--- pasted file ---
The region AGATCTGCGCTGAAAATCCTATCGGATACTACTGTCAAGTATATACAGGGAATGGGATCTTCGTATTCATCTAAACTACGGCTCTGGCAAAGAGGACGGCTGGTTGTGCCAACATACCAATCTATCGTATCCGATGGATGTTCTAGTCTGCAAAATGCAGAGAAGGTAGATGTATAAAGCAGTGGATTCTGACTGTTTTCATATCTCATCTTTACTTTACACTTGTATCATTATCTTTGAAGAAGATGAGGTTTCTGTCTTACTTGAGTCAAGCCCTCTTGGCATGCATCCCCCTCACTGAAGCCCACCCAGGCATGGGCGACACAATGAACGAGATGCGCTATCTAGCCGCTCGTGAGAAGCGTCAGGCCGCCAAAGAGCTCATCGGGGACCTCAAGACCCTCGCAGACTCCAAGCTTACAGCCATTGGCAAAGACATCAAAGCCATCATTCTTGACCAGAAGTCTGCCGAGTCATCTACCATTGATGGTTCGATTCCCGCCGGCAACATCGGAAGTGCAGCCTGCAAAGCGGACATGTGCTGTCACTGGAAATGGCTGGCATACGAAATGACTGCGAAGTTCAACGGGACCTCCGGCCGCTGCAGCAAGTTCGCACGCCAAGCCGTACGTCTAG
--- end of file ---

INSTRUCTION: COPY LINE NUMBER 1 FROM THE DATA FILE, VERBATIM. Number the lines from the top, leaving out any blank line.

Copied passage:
The region AGATCTGCGCTGAAAATCCTATCGGATACTACTGTCAAGTATATACAGGGAATGGGATCTTCGTATTCATCTAAACTACGGCTCTGGCAAAGAGGACGGCTGGTTGTGCCAACATACCAATCTATCGTATCCGATGGATGTTCTAGTCTGCAAAATGCAGAGAAGGTAGATGTATAAAGCAGTGGATTCTGACTGTTTTCATATCTCATCTTTACTTTACACTTGTATCATTATCTTTGAAGAAGATGAGGTTTCTGTCTTACTTGAGTCAAGCCCTCTTGGCATGCATCCCCCTCACTGAAGCCCACCCAGGCATGGGCGACACAATGAACGAGATGCGCTATCTAGCCGCTCGTGAGAAGCGTCAGGCCGCCAAAGAGCTCATCGGGGACCTCAAGACCCTCGCAGACTCCAAGCTTACAGCCATTGGCAAAGACATCAAAGCCATCATTCTTGACCAGAAGTCTGCCGAGTCATCTACCATTGATGGTTCGATTCCCGCCGGCAACATCGGAAGTGCAGCCTGCAAAGCGGACATGTGCTGTCACTGGAAATGGCTGGCATACGAAATGACTGCGAAGTTCAACGGGACCTCCGGCCGCTGCAGCAAGTTCGCACGCCAAGCCGTACGTCTAG